Why would anyone want to run the risk of being misinterpreted and run the risk of souls being led astray??? Look, I’m only human but I just don’t get it. If my child comes to me with a weighty question, you’d bet I’d take the question in advance if I could get my hands on it! If I had the opportunity, I wouldn’t go with, “I’m trying to be a genuine, authentic parent and have a genuine, authentic dialogue with my child, so I’m going to pass on the opportunity to be prepared and take a parental roll of the dice!” That’s really what we’re talking about here. I’m not going to play craps when a soul is at stake. Would I be “rigid” or loving with my want of clarity for the soul of a child I carried and raised? My kids would probably go with rigid. Ha! That said, my children, just like the rest of us, don’t always want the truth, right? We want the nice cushy road. I don’t understand why the truth can’t be given with the love surrounding it like a halo. Like so many, I just don’t get the logic of Pope Francis some days.
The article on papal interviews wasn’t the only story that caught my eye. In fact, this story hit the very same day.
Now, Pope John Paul II visited a prison (and the guy who shot him), and Pope Benedict XVI visited a prison, but Pope Francis decided to invite 20 prisoners out of prison to lunch. Guess what? Two prisoners of unknown and possibly dangerous convictions escaped. I cannot help but see this incident as symbolic of what’s going on in the Church today. The Holy Father wants to extend what he thinks are new and improved overtures of kindness to some who are sure to feel “marginalized” (the Jesuits’ favorite word!), and some of the more nefarious “inmates” in the Church decide to run wild (ahem, Fr. Martin!). Now, do I think these overtures are anything but genuine and done out of love? My guess is that they are. (I’m sure some of you are about to throw “naïve” and “pollyana” at me. Get your own blog!) That’s really not the point. That said, I can very well say that prisoners escaping is not a good outcome. People with evil ideas will do what they are going to do, but it doesn’t mean we have to make it any easier on them to do so. My feeling is “no.”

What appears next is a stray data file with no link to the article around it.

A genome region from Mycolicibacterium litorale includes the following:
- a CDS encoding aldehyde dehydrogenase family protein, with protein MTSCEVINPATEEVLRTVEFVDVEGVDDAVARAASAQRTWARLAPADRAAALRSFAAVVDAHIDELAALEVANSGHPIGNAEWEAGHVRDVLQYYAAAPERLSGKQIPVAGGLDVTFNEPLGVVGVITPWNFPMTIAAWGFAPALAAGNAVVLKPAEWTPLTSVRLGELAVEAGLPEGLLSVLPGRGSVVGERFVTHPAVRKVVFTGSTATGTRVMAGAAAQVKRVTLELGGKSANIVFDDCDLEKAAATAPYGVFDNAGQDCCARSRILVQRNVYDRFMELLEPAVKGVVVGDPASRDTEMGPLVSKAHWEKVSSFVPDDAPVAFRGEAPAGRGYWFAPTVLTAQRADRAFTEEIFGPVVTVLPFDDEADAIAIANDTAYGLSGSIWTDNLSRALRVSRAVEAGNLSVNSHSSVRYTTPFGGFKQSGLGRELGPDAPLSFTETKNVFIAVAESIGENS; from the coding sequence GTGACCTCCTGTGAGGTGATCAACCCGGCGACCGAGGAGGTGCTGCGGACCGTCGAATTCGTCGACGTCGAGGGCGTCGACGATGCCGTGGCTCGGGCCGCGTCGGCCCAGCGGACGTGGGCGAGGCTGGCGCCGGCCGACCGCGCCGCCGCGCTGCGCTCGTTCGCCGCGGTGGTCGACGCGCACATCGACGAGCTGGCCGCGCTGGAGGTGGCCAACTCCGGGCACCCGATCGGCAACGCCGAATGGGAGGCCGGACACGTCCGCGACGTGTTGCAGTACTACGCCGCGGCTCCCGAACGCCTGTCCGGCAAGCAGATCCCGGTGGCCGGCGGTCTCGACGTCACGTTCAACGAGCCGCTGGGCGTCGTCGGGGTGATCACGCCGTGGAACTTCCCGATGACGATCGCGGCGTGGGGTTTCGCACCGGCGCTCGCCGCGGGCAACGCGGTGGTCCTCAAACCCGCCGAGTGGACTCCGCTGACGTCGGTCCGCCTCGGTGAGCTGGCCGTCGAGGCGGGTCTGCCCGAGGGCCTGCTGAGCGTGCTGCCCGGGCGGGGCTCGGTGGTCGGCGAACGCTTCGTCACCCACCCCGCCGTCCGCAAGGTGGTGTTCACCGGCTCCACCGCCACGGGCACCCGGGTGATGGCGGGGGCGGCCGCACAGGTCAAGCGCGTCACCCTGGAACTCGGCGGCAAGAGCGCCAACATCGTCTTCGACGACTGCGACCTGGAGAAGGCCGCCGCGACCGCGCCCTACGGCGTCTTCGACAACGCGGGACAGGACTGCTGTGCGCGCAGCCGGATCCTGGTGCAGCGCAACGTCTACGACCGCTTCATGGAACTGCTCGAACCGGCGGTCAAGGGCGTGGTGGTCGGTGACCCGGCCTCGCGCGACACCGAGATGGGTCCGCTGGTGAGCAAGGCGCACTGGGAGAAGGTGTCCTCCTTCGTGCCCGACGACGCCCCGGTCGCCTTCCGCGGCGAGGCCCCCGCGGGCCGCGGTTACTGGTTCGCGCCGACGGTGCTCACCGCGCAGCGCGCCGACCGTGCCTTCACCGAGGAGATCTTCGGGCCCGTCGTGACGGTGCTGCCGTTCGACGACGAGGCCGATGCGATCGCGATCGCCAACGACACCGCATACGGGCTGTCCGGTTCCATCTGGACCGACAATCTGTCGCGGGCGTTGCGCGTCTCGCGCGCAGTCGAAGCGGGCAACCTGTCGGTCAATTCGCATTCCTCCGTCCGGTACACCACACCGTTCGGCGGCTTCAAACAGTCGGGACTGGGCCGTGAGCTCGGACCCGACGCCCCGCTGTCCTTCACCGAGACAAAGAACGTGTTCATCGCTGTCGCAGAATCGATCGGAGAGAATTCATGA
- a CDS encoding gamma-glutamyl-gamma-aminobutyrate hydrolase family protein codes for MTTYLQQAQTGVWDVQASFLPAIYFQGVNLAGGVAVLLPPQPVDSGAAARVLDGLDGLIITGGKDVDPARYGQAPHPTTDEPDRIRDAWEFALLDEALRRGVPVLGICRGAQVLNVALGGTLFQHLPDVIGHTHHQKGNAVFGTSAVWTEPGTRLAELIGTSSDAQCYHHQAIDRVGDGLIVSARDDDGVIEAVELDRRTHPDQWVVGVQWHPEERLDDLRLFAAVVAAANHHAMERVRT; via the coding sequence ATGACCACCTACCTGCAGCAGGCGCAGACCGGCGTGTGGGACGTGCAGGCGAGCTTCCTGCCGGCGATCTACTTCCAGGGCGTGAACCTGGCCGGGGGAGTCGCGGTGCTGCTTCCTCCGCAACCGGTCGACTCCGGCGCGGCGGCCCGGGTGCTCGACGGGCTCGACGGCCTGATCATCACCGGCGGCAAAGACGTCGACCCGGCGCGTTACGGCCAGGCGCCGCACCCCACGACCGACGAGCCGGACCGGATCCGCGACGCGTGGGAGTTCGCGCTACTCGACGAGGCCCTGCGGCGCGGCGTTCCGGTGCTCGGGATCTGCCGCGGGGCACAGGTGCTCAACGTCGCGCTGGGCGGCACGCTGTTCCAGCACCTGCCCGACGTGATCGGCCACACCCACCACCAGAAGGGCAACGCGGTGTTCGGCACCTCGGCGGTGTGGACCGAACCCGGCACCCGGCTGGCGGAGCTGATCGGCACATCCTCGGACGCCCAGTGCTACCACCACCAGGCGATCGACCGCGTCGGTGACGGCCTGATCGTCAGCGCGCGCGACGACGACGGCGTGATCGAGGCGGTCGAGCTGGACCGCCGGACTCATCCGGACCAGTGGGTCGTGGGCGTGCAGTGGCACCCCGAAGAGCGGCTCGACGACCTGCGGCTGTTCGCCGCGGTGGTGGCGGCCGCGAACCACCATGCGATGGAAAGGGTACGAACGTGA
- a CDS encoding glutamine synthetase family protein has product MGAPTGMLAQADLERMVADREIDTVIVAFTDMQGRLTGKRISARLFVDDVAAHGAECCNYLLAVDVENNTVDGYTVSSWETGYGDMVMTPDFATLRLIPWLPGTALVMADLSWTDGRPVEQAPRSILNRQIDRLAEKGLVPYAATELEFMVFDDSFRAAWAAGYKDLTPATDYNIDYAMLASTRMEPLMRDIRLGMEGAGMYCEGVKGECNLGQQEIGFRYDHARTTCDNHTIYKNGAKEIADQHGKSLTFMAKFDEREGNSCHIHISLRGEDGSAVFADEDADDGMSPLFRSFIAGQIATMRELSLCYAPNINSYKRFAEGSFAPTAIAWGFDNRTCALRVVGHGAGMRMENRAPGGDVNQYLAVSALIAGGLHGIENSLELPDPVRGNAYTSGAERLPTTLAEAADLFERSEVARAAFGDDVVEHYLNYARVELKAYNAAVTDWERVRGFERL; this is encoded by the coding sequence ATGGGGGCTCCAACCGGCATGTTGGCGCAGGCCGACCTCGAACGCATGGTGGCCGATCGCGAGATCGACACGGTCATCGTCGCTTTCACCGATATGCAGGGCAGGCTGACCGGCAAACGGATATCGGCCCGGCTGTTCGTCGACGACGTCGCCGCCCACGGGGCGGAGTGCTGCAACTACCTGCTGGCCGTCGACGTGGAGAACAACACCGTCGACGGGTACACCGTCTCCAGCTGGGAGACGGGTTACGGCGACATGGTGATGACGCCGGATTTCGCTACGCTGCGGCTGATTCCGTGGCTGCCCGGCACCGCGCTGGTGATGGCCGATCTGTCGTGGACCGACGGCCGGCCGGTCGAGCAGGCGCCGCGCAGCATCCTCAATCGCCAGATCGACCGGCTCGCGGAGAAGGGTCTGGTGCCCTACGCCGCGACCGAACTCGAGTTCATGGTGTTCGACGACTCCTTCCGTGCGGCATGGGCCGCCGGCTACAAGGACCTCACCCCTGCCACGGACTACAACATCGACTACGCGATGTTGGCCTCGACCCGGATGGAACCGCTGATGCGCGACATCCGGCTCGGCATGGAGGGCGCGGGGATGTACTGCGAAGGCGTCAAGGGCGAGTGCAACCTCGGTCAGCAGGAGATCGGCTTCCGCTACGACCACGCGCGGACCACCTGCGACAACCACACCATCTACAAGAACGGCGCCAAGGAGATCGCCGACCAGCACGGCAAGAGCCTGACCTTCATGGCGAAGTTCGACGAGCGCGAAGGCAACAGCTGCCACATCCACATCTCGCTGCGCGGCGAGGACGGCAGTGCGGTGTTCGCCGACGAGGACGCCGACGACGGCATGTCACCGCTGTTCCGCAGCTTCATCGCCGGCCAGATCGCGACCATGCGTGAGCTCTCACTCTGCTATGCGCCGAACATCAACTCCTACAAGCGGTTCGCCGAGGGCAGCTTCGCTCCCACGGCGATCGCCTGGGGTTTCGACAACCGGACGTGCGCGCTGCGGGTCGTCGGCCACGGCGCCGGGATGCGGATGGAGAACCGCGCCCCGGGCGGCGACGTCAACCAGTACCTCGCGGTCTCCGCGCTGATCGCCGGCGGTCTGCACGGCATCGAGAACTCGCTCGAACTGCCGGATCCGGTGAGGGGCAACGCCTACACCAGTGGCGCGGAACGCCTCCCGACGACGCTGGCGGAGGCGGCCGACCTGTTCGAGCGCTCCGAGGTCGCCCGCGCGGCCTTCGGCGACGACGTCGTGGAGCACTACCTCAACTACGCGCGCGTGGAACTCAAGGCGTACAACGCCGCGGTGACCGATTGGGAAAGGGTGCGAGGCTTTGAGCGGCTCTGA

When I was wondering what other papal interviews looked like, I came across this interview of Pope Benedict. When he says “I” and “Me” he’s putting himself in the role of the faithful, not the Pope. I’m throwing it in because it was great and touches on what we need from the Church and some of the topics of this week like Luther.
Just to be clear, I’m not saying the pope is a heretic (not in my job description). I’m not saying he’s got evil intentions (out of my purview). I’m not speaking to anything doctrinal or canonical the Pope may or may not have done (well, well above my pay grade). I am speaking to this article and the Holy Father’s remarks expressed in it, and they concern me and I’m betting it concerns some of you. I’m just here to say I feel your pain and you totally have reason to feel like you look like a confused German shepherd these days. This too shall pass.
For those feeling a bit, let’s be honest, annoyed, cheer up! We’re either in end times as some have said, or we’ve got miles to go. Either way, pray for the Church and pray for the world. Avail yourself of the sacraments and let’s pray that the Holy Father gives some clarity to our own personal “dubias” as well as those already stated. I can’t imagine anyone having a problem praying for clarity (well, except for those who ascribe to the “confound and confuse” method) no matter what your feelings on the Holy Father.